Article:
Emperor Penguin

Data for winter females exists only for Mawson coast colonies and for two years (1993 and 1994) only (Kirkwood & Robertson 1997a; Wienecke & Robertson 1997). In the winter of 1994, 12 females departing Auster colony (67 23S; 64 04 E, Mawson coast) equipped with satellite transmitters and dive recorders took 8 3 days to cross about 70 km fast-ice to open water, their zig-zagging route averaging 175 km travelled, or about 22 km/day (Fig. 6a). Females took 5 2 days to return over a similar distance at the completion of their winter foraging. Trip lengths of winter females averaged 76 ( 9) days and about 17% of this time was spent traversing fast ice.

The most comprehensive information on males exists for colonies in the Ross Sea (Ancel et al., 1992), near Dumont D' Urville (Ancel et al. 1992) and Mawson coast (Kirkwood & Robertson 1997b; Wienecke & Robertson 1997). Male Emperors departing colonies at hatching in late July travelled 12-13 km/ day across the fast-ice each way. Trip durations of fast-breaking males averaged 18 ( 4) days and varied seasonally depending on extent of the fast-ice and foraging successes. About 32% of male trip lengths were spent commuting between colony and open water. During August and early September chick brooding trip durations averaged 11-18 days for females and males respectively, and shortened as the breeding season progressed.

Ten winter females tracked from Auster in 1994 stayed within close proximity of the colony in their 76 days away. Average foraging radii was 133 27 km, maximum distances from Auster ranged from 91 - 255 km and travel speeds averaged 17 6 km/d. Although the total foraging area for the 76 day trip was 11,419 km-2, 50% of foraging days were spent in only 15% (1,700 km-2) of this area (Fig. 6a). The foraging area occurred in pack-ice covered waters 500-1000 m deep over the continental shelf and shelf break. The foraging area included a polynya between the outer limit of the fast-ice and the southern limit of the pack-ice. In both 1993 and 1994 the breeding males also foraged in this area.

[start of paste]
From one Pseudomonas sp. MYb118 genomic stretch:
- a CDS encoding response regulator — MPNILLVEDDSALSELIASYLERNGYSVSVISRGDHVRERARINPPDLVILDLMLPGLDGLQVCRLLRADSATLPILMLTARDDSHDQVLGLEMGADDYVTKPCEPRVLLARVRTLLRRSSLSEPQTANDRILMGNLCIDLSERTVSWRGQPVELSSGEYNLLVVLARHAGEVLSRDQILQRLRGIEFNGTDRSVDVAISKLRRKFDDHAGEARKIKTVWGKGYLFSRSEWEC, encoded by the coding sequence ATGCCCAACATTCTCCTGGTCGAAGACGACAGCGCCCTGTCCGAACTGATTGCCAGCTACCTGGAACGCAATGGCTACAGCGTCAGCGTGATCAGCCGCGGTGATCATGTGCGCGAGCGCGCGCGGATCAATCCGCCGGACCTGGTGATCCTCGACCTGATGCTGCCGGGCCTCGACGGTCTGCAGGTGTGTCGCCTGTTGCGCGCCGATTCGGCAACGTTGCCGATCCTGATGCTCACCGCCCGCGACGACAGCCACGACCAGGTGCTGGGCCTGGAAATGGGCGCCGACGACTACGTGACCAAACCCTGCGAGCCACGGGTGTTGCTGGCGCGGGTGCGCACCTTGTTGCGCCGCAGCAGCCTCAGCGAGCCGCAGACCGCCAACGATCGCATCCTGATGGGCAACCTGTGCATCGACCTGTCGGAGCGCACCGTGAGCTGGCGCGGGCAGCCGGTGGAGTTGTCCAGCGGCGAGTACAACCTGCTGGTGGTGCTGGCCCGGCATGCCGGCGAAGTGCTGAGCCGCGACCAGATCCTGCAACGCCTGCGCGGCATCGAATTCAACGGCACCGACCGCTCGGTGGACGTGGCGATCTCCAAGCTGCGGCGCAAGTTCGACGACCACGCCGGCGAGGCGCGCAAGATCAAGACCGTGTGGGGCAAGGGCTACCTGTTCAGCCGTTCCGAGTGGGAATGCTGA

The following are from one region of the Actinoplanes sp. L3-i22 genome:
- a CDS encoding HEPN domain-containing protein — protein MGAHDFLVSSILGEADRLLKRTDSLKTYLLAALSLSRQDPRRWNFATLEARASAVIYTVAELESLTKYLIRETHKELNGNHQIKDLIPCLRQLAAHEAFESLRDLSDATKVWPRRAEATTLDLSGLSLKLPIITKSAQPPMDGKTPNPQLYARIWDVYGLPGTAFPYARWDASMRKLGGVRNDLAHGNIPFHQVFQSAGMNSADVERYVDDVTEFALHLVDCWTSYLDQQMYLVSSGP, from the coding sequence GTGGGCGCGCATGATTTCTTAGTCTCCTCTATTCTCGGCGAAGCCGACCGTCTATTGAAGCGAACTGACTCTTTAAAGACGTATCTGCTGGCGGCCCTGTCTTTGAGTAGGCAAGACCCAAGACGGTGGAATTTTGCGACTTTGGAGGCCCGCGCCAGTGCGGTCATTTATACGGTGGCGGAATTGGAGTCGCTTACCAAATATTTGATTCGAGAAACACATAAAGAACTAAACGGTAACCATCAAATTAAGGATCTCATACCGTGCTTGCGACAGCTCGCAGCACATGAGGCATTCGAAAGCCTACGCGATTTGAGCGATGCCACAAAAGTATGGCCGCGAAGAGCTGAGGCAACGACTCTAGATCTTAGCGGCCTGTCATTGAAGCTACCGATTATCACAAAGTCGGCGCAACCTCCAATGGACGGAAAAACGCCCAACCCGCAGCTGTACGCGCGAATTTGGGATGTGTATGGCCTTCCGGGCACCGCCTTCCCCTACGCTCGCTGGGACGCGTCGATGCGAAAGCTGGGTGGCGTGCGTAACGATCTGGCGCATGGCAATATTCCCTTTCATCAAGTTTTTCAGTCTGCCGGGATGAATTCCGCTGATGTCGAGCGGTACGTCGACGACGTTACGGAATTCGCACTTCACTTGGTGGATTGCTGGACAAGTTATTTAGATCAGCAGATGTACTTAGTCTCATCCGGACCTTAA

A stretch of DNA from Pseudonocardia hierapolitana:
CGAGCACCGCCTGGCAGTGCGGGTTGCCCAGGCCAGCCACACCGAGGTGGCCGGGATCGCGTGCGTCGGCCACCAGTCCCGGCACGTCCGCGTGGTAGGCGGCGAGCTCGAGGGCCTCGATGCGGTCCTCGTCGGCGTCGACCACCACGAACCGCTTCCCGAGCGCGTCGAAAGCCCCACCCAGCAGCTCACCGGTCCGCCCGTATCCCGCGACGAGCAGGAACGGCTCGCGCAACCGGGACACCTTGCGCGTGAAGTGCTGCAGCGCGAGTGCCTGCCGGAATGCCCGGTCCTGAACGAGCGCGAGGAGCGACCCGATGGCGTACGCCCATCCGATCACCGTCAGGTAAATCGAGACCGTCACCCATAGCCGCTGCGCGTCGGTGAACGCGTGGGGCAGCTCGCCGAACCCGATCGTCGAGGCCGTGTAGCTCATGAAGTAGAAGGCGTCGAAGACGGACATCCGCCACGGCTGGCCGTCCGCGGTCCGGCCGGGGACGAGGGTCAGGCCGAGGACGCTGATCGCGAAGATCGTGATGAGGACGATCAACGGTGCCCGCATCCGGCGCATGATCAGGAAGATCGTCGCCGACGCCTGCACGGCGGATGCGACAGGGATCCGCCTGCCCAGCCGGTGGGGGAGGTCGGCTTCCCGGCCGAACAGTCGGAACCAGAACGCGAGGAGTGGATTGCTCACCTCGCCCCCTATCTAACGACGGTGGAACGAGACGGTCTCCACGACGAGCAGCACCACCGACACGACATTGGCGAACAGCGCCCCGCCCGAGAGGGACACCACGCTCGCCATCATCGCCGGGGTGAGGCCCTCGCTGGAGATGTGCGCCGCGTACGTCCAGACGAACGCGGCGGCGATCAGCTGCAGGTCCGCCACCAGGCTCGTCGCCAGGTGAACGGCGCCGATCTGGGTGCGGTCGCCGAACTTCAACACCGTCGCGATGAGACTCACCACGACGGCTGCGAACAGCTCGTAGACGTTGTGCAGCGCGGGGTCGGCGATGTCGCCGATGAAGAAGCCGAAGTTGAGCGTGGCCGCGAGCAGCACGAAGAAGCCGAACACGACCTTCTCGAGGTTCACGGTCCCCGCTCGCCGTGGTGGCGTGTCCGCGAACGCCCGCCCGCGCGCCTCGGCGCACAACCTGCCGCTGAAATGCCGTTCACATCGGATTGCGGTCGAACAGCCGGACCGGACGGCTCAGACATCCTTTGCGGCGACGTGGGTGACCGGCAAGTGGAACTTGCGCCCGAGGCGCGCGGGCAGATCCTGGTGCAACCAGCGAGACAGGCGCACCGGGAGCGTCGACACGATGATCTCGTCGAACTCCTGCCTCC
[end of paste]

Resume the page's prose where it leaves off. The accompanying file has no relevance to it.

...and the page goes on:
Daily foraging durations of females in June and July were limited by the short day lengths of winter. Females spent only 4.8 0.1 hours per day diving, entering the water at 0930 1.35 h and exiting the water at 1430 0.97 h (n = 14 penguins; 499 days). Females foraged on 93.2 7% of their days at sea and had rest days on the remainder. The commonest depth strata frequented by females were 10-50 m and 100-200 m. In the limited day length of winter females were able to perform only 25.9 7.7 dives/day.

Time spent swimming increased as day length increased. In August the males were in the water for 7.83 1.5 hours/day. In September both females and males were in the water 12.23 1.25 hours/day. Accordingly, the penguins' dive rates increased from 92.7 28.5 dives/day in August to 149 dives/day (both sexes combined) in September. The commonest depth strata frequented by both sexes in August and September were 20-200 m.

Birds from the Coulman Is travel a maximum distance of about 100 to 200 km from the colony during foraging (Fig. 6b). In November of 1993, towards the end of the nurturing cycle, parents from the Coulman Island colony in the Ross Sea made trips of an average length of 14.9 days, averaging 213 dives day-1 (Kooyman & Kooyman 1995). About 26% of foraging dives were between 21 to 40 m. However, 2.6 % of the dives were greater than 400 m. Dives occurred throughout the 24 h of the day, but dives greater than 400 m occurred only between 0700 and 2000 local time.